Kaspersky Lab researchers have helped uncover a number of unknown vulnerabilities that have left gas stations around the world exposed to remote takeover, often for years. The vulnerabilities were found in an embedded gas station controller of which there are currently over 1,000 installed and online. The manufacturer was notified when the threat was confirmed.
Kaspersky Lab experts found the controller during unrelated research into devices with open connections to the internet. In many cases the controller had been placed in the fuel station over a decade ago and had been connected to the internet ever since.
The controller, which runs a Linux machine, operates with high privileges and the researchers discovered a number of vulnerabilities that leave the device and the systems it is connected to open to cyberattack. For example, the researchers were able to monitor and configure many of the gas station settings.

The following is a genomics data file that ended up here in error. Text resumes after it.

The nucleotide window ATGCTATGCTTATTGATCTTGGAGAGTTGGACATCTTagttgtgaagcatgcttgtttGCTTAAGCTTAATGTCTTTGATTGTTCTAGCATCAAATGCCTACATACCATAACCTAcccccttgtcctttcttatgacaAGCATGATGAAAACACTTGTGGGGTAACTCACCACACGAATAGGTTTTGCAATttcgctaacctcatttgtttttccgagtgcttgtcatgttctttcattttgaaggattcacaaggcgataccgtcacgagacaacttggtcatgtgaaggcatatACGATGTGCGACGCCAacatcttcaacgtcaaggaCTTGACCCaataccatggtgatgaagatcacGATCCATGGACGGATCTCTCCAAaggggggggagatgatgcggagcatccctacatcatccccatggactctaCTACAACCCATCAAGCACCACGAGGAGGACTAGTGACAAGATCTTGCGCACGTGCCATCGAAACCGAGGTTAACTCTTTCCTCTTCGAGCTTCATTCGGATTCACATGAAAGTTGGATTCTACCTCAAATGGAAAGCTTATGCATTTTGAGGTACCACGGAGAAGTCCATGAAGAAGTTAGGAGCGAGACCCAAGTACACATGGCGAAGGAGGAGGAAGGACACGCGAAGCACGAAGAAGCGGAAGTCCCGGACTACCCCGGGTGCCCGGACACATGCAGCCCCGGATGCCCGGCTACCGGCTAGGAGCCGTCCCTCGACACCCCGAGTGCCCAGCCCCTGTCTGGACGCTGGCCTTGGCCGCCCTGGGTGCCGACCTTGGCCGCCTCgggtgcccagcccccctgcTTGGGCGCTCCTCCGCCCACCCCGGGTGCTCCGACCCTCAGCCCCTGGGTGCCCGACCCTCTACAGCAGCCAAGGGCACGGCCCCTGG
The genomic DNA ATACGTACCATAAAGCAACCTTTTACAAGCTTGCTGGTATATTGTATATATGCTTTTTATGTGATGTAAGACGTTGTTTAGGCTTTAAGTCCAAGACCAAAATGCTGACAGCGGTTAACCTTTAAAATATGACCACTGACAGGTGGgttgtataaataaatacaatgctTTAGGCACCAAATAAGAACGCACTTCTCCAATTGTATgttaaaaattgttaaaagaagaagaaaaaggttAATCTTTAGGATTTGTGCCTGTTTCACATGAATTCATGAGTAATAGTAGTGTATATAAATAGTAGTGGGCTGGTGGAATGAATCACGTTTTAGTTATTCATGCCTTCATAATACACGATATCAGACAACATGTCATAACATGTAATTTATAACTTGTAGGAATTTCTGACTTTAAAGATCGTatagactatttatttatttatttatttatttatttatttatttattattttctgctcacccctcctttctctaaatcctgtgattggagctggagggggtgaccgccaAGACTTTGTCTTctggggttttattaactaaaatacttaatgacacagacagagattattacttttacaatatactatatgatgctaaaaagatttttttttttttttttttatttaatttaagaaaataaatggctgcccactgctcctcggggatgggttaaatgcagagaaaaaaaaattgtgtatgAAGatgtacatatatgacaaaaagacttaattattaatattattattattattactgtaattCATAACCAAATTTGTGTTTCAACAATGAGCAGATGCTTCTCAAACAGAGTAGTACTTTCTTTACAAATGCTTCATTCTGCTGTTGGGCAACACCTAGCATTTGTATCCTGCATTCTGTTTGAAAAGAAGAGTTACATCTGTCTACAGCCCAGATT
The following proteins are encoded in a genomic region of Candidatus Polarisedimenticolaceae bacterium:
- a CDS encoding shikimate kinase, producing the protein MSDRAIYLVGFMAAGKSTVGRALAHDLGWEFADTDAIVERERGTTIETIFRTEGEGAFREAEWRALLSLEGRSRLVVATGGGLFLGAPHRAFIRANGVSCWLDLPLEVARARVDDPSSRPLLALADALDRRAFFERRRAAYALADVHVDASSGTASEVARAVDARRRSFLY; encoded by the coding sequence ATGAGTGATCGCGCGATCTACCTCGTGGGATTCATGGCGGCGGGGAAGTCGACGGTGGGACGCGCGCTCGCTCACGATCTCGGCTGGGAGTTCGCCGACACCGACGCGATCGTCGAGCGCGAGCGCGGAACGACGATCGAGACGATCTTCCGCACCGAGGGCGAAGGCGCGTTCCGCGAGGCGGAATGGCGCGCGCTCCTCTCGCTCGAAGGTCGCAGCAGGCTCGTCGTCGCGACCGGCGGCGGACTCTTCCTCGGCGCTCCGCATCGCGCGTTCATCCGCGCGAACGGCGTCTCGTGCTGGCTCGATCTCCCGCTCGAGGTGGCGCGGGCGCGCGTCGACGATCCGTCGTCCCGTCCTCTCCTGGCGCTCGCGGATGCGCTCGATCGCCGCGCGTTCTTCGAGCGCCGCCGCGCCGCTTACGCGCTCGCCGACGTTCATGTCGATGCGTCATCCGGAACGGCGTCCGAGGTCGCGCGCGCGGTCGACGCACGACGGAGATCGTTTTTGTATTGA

An intruder able to bypass the login screen and gain access to the main interfaces would be able to among other things, shut down all fueling systems, change the fuel prices, cause fuel leakages, and circumvent payment terminals to steal money (the controller connects directly to the payment terminal, so payment transactions could be hijacked).
The attacker can also scrape vehicle license plates and driver identities, execute code on the controller unit, and move freely within the gas station network.
Ido Naor, Senior Security Researcher at Kaspersky Lab said “When it comes to connected devices it is easy to focus on the new and to forget about products installed many years ago that might be leaving the business wide open to attack. The damage that could be done by sabotaging a gas station doesn’t bear thinking about. We have shared our findings with the manufacturer.” However, the vulnerabilities have also been reported to MITRE and the research is ongoing.
Kaspersky Lab advises manufacturers of connected internet-of-thing devices to consider the security of their products from the very first moment of development and design, and to review legacy devices for possible security vulnerabilities. Users of connected devices are urged to review regularly the security of these devices and not to rely on factory settings.